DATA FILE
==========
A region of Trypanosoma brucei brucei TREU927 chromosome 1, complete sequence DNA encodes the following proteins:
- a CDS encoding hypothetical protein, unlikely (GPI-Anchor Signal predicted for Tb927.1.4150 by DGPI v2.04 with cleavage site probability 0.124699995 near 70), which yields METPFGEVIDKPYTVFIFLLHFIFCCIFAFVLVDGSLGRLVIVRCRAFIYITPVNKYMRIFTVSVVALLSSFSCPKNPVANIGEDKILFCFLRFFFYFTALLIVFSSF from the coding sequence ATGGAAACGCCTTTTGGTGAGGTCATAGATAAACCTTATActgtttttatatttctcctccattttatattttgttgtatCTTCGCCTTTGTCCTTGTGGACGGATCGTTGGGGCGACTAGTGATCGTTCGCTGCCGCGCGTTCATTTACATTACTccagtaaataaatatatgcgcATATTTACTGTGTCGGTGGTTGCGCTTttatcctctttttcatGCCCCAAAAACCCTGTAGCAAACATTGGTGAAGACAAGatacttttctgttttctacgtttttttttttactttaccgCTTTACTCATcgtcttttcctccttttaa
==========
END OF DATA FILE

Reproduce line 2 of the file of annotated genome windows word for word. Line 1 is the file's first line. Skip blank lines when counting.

- a CDS encoding hypothetical protein, unlikely (GPI-Anchor Signal predicted for Tb927.1.4150 by DGPI v2.04 with cleavage site probability 0.124699995 near 70), which yields METPFGEVIDKPYTVFIFLLHFIFCCIFAFVLVDGSLGRLVIVRCRAFIYITPVNKYMRIFTVSVVALLSSFSCPKNPVANIGEDKILFCFLRFFFYFTALLIVFSSF from the coding sequence ATGGAAACGCCTTTTGGTGAGGTCATAGATAAACCTTATActgtttttatatttctcctccattttatattttgttgtatCTTCGCCTTTGTCCTTGTGGACGGATCGTTGGGGCGACTAGTGATCGTTCGCTGCCGCGCGTTCATTTACATTACTccagtaaataaatatatgcgcATATTTACTGTGTCGGTGGTTGCGCTTttatcctctttttcatGCCCCAAAAACCCTGTAGCAAACATTGGTGAAGACAAGatacttttctgttttctacgtttttttttttactttaccgCTTTACTCATcgtcttttcctccttttaa